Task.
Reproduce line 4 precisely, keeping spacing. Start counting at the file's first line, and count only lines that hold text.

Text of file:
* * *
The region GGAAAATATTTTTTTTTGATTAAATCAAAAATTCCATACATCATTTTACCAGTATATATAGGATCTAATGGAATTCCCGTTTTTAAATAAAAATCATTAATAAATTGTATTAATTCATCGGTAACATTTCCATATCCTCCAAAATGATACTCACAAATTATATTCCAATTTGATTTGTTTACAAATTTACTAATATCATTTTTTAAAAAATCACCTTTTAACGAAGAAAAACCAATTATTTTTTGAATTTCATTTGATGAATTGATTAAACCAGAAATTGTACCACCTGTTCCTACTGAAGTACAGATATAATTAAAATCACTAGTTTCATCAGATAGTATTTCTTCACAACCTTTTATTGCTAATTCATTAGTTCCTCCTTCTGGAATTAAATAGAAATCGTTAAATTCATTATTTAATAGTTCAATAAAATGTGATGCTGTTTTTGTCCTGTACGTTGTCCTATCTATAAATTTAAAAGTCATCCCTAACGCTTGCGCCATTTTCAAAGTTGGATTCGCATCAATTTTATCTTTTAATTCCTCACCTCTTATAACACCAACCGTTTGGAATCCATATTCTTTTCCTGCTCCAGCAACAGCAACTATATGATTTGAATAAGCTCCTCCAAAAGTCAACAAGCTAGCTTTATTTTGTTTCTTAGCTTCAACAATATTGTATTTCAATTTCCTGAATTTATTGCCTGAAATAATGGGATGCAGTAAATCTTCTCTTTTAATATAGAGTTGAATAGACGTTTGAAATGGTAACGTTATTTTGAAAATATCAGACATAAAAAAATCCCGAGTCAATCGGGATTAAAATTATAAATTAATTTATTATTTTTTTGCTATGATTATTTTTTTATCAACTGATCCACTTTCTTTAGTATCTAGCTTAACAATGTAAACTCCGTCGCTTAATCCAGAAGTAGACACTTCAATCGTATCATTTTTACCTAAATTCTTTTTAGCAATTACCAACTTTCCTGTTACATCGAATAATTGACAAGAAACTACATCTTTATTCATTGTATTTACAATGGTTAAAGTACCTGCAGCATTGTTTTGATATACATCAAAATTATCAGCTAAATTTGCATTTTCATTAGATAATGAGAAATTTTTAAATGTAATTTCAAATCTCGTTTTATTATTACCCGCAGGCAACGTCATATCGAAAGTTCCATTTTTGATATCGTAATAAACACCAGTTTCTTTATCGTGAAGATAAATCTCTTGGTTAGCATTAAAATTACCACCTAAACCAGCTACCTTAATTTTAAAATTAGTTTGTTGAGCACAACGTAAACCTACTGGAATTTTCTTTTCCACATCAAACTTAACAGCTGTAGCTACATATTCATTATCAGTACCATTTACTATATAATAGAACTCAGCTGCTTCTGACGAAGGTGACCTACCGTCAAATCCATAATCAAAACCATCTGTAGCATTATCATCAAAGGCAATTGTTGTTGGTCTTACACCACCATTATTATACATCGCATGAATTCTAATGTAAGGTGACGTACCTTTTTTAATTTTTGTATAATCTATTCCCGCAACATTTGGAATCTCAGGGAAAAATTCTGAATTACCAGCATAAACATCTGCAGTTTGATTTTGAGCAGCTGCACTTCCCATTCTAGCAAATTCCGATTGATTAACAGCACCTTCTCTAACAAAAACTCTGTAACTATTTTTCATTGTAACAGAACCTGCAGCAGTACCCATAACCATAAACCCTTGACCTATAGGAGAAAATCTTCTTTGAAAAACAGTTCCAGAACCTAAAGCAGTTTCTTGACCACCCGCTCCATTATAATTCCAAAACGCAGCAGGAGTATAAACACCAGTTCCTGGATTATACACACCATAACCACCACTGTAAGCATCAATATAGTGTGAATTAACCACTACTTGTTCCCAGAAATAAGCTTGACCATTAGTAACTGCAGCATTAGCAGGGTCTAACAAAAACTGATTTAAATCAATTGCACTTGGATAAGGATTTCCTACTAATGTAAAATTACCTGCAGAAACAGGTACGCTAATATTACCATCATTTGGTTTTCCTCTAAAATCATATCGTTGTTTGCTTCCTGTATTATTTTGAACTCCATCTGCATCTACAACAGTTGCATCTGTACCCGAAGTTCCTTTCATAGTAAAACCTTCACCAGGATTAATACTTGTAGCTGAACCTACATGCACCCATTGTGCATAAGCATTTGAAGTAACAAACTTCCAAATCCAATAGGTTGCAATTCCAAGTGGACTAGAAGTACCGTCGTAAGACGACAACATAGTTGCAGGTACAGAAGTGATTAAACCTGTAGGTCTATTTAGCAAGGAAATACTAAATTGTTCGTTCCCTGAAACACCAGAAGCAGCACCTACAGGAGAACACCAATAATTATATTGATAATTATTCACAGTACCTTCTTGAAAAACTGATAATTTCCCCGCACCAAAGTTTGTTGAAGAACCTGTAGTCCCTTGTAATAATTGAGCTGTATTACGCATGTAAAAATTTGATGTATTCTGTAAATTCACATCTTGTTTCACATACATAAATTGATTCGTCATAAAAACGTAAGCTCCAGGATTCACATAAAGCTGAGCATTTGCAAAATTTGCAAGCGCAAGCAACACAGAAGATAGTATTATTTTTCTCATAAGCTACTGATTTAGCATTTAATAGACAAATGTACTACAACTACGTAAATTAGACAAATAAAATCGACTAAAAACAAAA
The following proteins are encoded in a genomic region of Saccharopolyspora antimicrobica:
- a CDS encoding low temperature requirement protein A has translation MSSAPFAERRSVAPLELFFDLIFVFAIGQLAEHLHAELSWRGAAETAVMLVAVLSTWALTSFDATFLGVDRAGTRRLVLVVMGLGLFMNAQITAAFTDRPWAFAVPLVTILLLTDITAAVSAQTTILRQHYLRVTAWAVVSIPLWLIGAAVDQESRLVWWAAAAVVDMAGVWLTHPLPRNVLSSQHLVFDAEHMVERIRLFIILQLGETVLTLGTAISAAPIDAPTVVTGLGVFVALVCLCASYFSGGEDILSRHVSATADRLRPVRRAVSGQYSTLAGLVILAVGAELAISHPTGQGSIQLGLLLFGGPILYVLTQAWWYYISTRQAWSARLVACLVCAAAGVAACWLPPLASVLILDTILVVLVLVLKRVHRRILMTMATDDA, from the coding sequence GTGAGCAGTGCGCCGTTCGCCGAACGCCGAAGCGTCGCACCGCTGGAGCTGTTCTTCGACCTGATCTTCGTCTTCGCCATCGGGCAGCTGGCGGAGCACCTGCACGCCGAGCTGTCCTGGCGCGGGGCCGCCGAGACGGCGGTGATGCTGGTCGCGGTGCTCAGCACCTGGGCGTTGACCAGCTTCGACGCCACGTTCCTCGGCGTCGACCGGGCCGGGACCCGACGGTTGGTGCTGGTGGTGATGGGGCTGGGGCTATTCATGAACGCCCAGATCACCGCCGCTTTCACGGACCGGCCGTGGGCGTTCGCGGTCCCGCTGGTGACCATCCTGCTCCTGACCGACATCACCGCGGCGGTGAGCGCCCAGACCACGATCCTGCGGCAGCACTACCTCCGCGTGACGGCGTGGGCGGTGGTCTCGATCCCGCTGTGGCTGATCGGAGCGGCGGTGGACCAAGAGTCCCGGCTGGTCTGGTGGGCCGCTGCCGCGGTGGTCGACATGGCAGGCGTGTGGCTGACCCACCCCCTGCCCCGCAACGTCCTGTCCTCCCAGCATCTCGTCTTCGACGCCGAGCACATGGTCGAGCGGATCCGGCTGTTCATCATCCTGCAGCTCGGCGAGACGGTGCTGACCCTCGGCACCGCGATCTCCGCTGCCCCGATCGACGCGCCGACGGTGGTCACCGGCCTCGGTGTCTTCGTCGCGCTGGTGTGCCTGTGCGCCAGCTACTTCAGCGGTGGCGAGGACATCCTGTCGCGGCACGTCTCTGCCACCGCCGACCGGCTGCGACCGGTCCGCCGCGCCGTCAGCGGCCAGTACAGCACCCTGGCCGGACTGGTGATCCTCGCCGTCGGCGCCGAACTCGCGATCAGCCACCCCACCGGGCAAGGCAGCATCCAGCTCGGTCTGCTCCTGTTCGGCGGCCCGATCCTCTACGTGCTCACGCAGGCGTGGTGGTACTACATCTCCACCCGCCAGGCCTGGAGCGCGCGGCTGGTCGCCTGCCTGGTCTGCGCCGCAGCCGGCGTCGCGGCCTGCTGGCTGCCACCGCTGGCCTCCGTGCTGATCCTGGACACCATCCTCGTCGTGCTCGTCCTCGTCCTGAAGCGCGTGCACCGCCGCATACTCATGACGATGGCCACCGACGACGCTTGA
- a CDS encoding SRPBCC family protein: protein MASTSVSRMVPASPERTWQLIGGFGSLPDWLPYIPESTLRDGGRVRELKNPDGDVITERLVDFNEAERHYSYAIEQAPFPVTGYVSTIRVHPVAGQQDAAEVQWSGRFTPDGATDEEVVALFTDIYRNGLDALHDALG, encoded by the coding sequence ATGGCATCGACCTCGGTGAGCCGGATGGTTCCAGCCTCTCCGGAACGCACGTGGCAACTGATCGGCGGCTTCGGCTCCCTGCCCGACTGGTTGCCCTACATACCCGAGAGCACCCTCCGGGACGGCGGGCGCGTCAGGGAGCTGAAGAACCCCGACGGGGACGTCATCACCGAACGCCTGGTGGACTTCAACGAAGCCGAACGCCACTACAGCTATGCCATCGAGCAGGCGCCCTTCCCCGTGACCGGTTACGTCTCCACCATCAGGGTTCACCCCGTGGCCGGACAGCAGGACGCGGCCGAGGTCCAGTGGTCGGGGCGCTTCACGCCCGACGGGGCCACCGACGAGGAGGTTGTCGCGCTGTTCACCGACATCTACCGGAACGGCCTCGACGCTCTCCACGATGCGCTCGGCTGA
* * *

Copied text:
- a CDS encoding SRPBCC family protein: protein MASTSVSRMVPASPERTWQLIGGFGSLPDWLPYIPESTLRDGGRVRELKNPDGDVITERLVDFNEAERHYSYAIEQAPFPVTGYVSTIRVHPVAGQQDAAEVQWSGRFTPDGATDEEVVALFTDIYRNGLDALHDALG, encoded by the coding sequence ATGGCATCGACCTCGGTGAGCCGGATGGTTCCAGCCTCTCCGGAACGCACGTGGCAACTGATCGGCGGCTTCGGCTCCCTGCCCGACTGGTTGCCCTACATACCCGAGAGCACCCTCCGGGACGGCGGGCGCGTCAGGGAGCTGAAGAACCCCGACGGGGACGTCATCACCGAACGCCTGGTGGACTTCAACGAAGCCGAACGCCACTACAGCTATGCCATCGAGCAGGCGCCCTTCCCCGTGACCGGTTACGTCTCCACCATCAGGGTTCACCCCGTGGCCGGACAGCAGGACGCGGCCGAGGTCCAGTGGTCGGGGCGCTTCACGCCCGACGGGGCCACCGACGAGGAGGTTGTCGCGCTGTTCACCGACATCTACCGGAACGGCCTCGACGCTCTCCACGATGCGCTCGGCTGA